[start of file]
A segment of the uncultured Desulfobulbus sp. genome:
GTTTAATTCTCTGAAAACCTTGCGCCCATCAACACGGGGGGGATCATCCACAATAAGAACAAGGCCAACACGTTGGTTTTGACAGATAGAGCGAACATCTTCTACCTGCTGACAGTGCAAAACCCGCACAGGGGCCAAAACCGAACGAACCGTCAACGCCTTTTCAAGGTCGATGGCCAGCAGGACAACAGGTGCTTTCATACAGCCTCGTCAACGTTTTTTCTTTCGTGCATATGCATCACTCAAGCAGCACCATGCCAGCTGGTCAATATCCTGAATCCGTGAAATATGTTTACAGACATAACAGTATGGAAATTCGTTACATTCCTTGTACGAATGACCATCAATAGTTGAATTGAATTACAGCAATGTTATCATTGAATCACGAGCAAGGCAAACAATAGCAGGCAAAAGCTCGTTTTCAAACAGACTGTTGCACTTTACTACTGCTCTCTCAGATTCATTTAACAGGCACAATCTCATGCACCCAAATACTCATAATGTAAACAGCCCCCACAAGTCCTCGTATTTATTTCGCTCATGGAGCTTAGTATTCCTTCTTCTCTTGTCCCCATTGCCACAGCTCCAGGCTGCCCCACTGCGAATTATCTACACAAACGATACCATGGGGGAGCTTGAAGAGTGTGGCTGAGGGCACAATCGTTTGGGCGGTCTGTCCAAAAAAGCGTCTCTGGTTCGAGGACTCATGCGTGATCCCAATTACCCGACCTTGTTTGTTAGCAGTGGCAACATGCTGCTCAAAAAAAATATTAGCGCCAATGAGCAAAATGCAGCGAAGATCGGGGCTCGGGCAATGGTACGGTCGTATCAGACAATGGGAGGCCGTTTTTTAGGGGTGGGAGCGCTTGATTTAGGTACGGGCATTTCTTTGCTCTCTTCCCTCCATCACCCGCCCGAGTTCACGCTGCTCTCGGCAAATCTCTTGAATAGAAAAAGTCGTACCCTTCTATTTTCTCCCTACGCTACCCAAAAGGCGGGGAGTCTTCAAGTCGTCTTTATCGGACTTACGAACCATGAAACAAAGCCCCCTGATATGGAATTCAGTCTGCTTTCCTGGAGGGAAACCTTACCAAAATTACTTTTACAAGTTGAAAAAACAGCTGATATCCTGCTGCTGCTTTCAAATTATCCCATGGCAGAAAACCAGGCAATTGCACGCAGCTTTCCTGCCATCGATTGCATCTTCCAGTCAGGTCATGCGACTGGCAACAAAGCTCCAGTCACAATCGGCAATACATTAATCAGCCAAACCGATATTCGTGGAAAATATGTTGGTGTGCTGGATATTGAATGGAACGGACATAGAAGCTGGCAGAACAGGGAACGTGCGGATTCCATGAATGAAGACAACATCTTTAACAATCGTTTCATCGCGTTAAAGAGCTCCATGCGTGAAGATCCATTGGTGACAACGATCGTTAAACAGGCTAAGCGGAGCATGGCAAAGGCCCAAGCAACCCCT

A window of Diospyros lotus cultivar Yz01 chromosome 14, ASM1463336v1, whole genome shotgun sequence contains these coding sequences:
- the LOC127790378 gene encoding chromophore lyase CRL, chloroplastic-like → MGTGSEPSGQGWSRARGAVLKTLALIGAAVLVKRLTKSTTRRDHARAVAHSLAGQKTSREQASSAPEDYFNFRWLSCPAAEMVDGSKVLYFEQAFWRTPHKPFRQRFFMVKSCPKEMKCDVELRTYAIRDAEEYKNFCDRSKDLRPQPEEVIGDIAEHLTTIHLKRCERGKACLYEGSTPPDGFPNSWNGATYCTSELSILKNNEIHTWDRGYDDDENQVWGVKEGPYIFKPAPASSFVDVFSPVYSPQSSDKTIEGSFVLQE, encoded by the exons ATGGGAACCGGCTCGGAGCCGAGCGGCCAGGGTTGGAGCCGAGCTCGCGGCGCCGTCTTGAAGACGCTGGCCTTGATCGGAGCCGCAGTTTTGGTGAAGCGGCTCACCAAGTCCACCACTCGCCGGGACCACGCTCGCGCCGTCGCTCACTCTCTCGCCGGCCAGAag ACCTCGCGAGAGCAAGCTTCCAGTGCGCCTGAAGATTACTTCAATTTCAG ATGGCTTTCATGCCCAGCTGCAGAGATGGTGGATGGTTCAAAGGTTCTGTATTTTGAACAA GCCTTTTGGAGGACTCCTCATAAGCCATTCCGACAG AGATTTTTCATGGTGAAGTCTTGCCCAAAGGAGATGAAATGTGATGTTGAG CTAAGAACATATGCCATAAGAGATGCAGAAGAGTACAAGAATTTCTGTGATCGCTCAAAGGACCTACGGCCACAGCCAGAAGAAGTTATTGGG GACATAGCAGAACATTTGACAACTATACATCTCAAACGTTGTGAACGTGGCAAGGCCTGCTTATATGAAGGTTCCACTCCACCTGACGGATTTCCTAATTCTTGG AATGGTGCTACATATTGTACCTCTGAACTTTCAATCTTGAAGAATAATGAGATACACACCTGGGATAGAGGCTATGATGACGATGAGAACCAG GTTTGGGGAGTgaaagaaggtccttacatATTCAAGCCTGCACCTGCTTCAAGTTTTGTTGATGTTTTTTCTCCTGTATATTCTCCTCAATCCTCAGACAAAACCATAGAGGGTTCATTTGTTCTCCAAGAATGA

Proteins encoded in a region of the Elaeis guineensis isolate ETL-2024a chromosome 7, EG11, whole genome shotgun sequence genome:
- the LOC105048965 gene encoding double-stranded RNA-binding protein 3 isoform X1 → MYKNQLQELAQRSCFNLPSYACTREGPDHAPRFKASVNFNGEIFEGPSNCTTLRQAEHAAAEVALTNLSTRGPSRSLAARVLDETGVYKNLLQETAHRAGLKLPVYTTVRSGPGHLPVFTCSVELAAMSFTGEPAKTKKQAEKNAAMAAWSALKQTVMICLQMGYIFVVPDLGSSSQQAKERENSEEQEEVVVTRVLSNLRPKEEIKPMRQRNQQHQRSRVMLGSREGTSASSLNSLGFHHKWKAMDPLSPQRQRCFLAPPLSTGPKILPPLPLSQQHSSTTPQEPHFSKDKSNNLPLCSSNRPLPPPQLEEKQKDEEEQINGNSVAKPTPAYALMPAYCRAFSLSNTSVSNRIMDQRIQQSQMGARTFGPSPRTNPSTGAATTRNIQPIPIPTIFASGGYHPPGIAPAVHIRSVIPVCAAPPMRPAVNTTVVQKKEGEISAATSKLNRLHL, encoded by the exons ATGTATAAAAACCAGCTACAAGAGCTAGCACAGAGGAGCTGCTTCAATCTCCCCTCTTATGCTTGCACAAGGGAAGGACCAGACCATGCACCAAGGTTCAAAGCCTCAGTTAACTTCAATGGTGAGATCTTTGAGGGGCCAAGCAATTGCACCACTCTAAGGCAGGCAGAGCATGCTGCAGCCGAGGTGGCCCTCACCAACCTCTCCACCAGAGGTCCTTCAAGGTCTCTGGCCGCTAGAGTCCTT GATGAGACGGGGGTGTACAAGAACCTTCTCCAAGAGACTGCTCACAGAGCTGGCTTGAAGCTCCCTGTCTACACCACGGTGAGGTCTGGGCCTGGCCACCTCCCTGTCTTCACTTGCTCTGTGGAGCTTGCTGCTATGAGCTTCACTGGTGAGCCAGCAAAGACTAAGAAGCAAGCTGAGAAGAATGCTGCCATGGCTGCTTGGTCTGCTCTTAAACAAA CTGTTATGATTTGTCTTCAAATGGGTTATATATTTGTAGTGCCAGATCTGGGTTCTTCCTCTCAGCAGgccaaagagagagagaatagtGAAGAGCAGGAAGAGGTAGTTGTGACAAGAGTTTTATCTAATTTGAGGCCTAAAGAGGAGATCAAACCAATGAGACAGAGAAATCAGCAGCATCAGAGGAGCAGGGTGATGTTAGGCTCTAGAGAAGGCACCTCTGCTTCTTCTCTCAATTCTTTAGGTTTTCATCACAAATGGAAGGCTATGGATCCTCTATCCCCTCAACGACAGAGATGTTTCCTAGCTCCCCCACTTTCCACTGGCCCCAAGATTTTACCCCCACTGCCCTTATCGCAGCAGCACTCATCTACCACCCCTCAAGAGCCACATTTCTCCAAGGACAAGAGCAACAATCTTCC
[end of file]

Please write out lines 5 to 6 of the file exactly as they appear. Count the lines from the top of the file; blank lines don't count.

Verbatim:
Proteins encoded in a region of the Elaeis guineensis isolate ETL-2024a chromosome 7, EG11, whole genome shotgun sequence genome:
- the LOC105048965 gene encoding double-stranded RNA-binding protein 3 isoform X1 → MYKNQLQELAQRSCFNLPSYACTREGPDHAPRFKASVNFNGEIFEGPSNCTTLRQAEHAAAEVALTNLSTRGPSRSLAARVLDETGVYKNLLQETAHRAGLKLPVYTTVRSGPGHLPVFTCSVELAAMSFTGEPAKTKKQAEKNAAMAAWSALKQTVMICLQMGYIFVVPDLGSSSQQAKERENSEEQEEVVVTRVLSNLRPKEEIKPMRQRNQQHQRSRVMLGSREGTSASSLNSLGFHHKWKAMDPLSPQRQRCFLAPPLSTGPKILPPLPLSQQHSSTTPQEPHFSKDKSNNLPLCSSNRPLPPPQLEEKQKDEEEQINGNSVAKPTPAYALMPAYCRAFSLSNTSVSNRIMDQRIQQSQMGARTFGPSPRTNPSTGAATTRNIQPIPIPTIFASGGYHPPGIAPAVHIRSVIPVCAAPPMRPAVNTTVVQKKEGEISAATSKLNRLHL, encoded by the exons ATGTATAAAAACCAGCTACAAGAGCTAGCACAGAGGAGCTGCTTCAATCTCCCCTCTTATGCTTGCACAAGGGAAGGACCAGACCATGCACCAAGGTTCAAAGCCTCAGTTAACTTCAATGGTGAGATCTTTGAGGGGCCAAGCAATTGCACCACTCTAAGGCAGGCAGAGCATGCTGCAGCCGAGGTGGCCCTCACCAACCTCTCCACCAGAGGTCCTTCAAGGTCTCTGGCCGCTAGAGTCCTT GATGAGACGGGGGTGTACAAGAACCTTCTCCAAGAGACTGCTCACAGAGCTGGCTTGAAGCTCCCTGTCTACACCACGGTGAGGTCTGGGCCTGGCCACCTCCCTGTCTTCACTTGCTCTGTGGAGCTTGCTGCTATGAGCTTCACTGGTGAGCCAGCAAAGACTAAGAAGCAAGCTGAGAAGAATGCTGCCATGGCTGCTTGGTCTGCTCTTAAACAAA CTGTTATGATTTGTCTTCAAATGGGTTATATATTTGTAGTGCCAGATCTGGGTTCTTCCTCTCAGCAGgccaaagagagagagaatagtGAAGAGCAGGAAGAGGTAGTTGTGACAAGAGTTTTATCTAATTTGAGGCCTAAAGAGGAGATCAAACCAATGAGACAGAGAAATCAGCAGCATCAGAGGAGCAGGGTGATGTTAGGCTCTAGAGAAGGCACCTCTGCTTCTTCTCTCAATTCTTTAGGTTTTCATCACAAATGGAAGGCTATGGATCCTCTATCCCCTCAACGACAGAGATGTTTCCTAGCTCCCCCACTTTCCACTGGCCCCAAGATTTTACCCCCACTGCCCTTATCGCAGCAGCACTCATCTACCACCCCTCAAGAGCCACATTTCTCCAAGGACAAGAGCAACAATCTTCC